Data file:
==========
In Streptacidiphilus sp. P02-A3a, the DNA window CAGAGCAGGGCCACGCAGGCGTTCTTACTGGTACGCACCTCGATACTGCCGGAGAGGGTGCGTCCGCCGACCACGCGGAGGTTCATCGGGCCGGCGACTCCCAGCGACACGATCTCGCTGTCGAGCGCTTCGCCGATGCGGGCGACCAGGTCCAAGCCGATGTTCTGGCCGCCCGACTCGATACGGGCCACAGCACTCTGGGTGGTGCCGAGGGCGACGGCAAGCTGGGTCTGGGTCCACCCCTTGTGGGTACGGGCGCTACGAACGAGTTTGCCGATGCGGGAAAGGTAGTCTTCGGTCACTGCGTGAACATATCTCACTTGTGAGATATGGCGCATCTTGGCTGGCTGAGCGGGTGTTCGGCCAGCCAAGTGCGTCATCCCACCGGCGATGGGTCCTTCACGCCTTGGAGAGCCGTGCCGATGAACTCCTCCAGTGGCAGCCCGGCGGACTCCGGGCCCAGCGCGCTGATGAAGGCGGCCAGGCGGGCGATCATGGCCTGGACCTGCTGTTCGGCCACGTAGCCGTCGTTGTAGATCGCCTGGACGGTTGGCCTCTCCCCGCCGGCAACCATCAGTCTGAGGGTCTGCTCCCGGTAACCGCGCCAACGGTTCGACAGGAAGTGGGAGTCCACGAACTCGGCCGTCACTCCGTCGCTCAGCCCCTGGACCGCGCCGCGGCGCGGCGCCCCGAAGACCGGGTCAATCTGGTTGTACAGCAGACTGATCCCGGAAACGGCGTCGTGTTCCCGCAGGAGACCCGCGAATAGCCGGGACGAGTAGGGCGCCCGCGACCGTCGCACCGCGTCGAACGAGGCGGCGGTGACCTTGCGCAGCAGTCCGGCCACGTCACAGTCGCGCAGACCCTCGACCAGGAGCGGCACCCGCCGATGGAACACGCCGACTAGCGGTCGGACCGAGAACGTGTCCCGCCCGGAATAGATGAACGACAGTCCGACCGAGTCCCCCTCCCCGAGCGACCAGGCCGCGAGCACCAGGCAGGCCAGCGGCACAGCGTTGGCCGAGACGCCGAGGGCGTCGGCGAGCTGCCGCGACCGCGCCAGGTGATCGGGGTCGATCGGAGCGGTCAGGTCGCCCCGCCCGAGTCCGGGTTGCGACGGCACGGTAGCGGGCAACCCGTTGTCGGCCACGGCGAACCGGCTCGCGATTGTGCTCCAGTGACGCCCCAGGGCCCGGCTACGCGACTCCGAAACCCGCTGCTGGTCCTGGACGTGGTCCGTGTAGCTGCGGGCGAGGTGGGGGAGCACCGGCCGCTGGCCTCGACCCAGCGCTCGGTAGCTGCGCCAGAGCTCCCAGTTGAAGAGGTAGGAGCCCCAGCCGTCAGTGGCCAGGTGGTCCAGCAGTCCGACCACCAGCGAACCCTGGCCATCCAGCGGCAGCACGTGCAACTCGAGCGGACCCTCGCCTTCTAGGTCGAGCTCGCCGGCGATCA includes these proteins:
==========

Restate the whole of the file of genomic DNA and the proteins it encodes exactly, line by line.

In Streptacidiphilus sp. P02-A3a, the DNA window CAGAGCAGGGCCACGCAGGCGTTCTTACTGGTACGCACCTCGATACTGCCGGAGAGGGTGCGTCCGCCGACCACGCGGAGGTTCATCGGGCCGGCGACTCCCAGCGACACGATCTCGCTGTCGAGCGCTTCGCCGATGCGGGCGACCAGGTCCAAGCCGATGTTCTGGCCGCCCGACTCGATACGGGCCACAGCACTCTGGGTGGTGCCGAGGGCGACGGCAAGCTGGGTCTGGGTCCACCCCTTGTGGGTACGGGCGCTACGAACGAGTTTGCCGATGCGGGAAAGGTAGTCTTCGGTCACTGCGTGAACATATCTCACTTGTGAGATATGGCGCATCTTGGCTGGCTGAGCGGGTGTTCGGCCAGCCAAGTGCGTCATCCCACCGGCGATGGGTCCTTCACGCCTTGGAGAGCCGTGCCGATGAACTCCTCCAGTGGCAGCCCGGCGGACTCCGGGCCCAGCGCGCTGATGAAGGCGGCCAGGCGGGCGATCATGGCCTGGACCTGCTGTTCGGCCACGTAGCCGTCGTTGTAGATCGCCTGGACGGTTGGCCTCTCCCCGCCGGCAACCATCAGTCTGAGGGTCTGCTCCCGGTAACCGCGCCAACGGTTCGACAGGAAGTGGGAGTCCACGAACTCGGCCGTCACTCCGTCGCTCAGCCCCTGGACCGCGCCGCGGCGCGGCGCCCCGAAGACCGGGTCAATCTGGTTGTACAGCAGACTGATCCCGGAAACGGCGTCGTGTTCCCGCAGGAGACCCGCGAATAGCCGGGACGAGTAGGGCGCCCGCGACCGTCGCACCGCGTCGAACGAGGCGGCGGTGACCTTGCGCAGCAGTCCGGCCACGTCACAGTCGCGCAGACCCTCGACCAGGAGCGGCACCCGCCGATGGAACACGCCGACTAGCGGTCGGACCGAGAACGTGTCCCGCCCGGAATAGATGAACGACAGTCCGACCGAGTCCCCCTCCCCGAGCGACCAGGCCGCGAGCACCAGGCAGGCCAGCGGCACAGCGTTGGCCGAGACGCCGAGGGCGTCGGCGAGCTGCCGCGACCGCGCCAGGTGATCGGGGTCGATCGGAGCGGTCAGGTCGCCCCGCCCGAGTCCGGGTTGCGACGGCACGGTAGCGGGCAACCCGTTGTCGGCCACGGCGAACCGGCTCGCGATTGTGCTCCAGTGACGCCCCAGGGCCCGGCTACGCGACTCCGAAACCCGCTGCTGGTCCTGGACGTGGTCCGTGTAGCTGCGGGCGAGGTGGGGGAGCACCGGCCGCTGGCCTCGACCCAGCGCTCGGTAGCTGCGCCAGAGCTCCCAGTTGAAGAGGTAGGAGCCCCAGCCGTCAGTGGCCAGGTGGTCCAGCAGTCCGACCACCAGCGAACCCTGGCCATCCAGCGGCAGCACGTGCAACTCGAGCGGACCCTCGCCTTCTAGGTCGAGCTCGCCGGCGATCA includes these proteins: